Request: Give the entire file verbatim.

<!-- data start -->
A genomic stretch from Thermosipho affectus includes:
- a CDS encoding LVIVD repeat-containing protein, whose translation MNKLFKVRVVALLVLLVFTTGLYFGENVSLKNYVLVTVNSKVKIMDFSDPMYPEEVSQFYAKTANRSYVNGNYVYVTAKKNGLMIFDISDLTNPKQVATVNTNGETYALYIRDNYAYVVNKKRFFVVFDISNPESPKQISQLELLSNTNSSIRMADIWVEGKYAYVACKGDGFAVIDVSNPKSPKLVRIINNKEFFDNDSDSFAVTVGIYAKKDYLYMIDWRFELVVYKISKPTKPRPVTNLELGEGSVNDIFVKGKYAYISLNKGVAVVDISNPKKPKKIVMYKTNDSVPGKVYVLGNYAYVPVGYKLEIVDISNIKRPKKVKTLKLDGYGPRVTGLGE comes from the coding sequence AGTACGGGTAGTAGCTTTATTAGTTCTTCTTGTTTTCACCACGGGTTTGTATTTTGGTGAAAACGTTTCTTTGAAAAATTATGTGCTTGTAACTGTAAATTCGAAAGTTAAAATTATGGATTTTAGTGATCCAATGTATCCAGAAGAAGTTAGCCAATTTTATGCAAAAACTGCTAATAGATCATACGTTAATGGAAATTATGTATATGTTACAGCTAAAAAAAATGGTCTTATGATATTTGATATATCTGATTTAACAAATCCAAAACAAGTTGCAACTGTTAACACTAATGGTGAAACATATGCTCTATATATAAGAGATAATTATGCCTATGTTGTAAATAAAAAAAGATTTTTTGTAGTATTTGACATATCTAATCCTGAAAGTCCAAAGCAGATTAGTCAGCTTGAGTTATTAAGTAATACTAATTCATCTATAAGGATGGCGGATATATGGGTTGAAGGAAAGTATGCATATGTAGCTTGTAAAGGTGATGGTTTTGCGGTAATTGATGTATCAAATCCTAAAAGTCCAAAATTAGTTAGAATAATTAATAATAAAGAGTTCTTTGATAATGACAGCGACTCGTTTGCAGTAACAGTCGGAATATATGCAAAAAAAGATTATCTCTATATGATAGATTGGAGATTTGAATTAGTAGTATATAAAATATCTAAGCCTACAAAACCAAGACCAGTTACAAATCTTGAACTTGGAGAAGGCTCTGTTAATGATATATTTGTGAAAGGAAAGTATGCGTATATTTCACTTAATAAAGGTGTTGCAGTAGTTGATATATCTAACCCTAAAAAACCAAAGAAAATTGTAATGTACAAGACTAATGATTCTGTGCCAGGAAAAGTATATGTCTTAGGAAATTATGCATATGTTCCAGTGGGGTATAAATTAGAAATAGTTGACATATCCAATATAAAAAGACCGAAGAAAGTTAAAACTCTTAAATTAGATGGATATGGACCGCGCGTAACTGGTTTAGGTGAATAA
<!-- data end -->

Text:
A genomic stretch from Thermosipho affectus includes:
- a CDS encoding LVIVD repeat-containing protein, whose translation MNKLFKVRVVALLVLLVFTTGLYFGENVSLKNYVLVTVNSKVKIMDFSDPMYPEEVSQFYAKTANRSYVNGNYVYVTAKKNGLMIFDISDLTNPKQVATVNTNGETYALYIRDNYAYVVNKKRFFVVFDISNPESPKQISQLELLSNTNSSIRMADIWVEGKYAYVACKGDGFAVIDVSNPKSPKLVRIINNKEFFDNDSDSFAVTVGIYAKKDYLYMIDWRFELVVYKISKPTKPRPVTNLELGEGSVNDIFVKGKYAYISLNKGVAVVDISNPKKPKKIVMYKTNDSVPGKVYVLGNYAYVPVGYKLEIVDISNIKRPKKVKTLKLDGYGPRVTGLGE comes from the coding sequence AGTACGGGTAGTAGCTTTATTAGTTCTTCTTGTTTTCACCACGGGTTTGTATTTTGGTGAAAACGTTTCTTTGAAAAATTATGTGCTTGTAACTGTAAATTCGAAAGTTAAAATTATGGATTTTAGTGATCCAATGTATCCAGAAGAAGTTAGCCAATTTTATGCAAAAACTGCTAATAGATCATACGTTAATGGAAATTATGTATATGTTACAGCTAAAAAAAATGGTCTTATGATATTTGATATATCTGATTTAACAAATCCAAAACAAGTTGCAACTGTTAACACTAATGGTGAAACATATGCTCTATATATAAGAGATAATTATGCCTATGTTGTAAATAAAAAAAGATTTTTTGTAGTATTTGACATATCTAATCCTGAAAGTCCAAAGCAGATTAGTCAGCTTGAGTTATTAAGTAATACTAATTCATCTATAAGGATGGCGGATATATGGGTTGAAGGAAAGTATGCATATGTAGCTTGTAAAGGTGATGGTTTTGCGGTAATTGATGTATCAAATCCTAAAAGTCCAAAATTAGTTAGAATAATTAATAATAAAGAGTTCTTTGATAATGACAGCGACTCGTTTGCAGTAACAGTCGGAATATATGCAAAAAAAGATTATCTCTATATGATAGATTGGAGATTTGAATTAGTAGTATATAAAATATCTAAGCCTACAAAACCAAGACCAGTTACAAATCTTGAACTTGGAGAAGGCTCTGTTAATGATATATTTGTGAAAGGAAAGTATGCGTATATTTCACTTAATAAAGGTGTTGCAGTAGTTGATATATCTAACCCTAAAAAACCAAAGAAAATTGTAATGTACAAGACTAATGATTCTGTGCCAGGAAAAGTATATGTCTTAGGAAATTATGCATATGTTCCAGTGGGGTATAAATTAGAAATAGTTGACATATCCAATATAAAAAGACCGAAGAAAGTTAAAACTCTTAAATTAGATGGATATGGACCGCGCGTAACTGGTTTAGGTGAATAA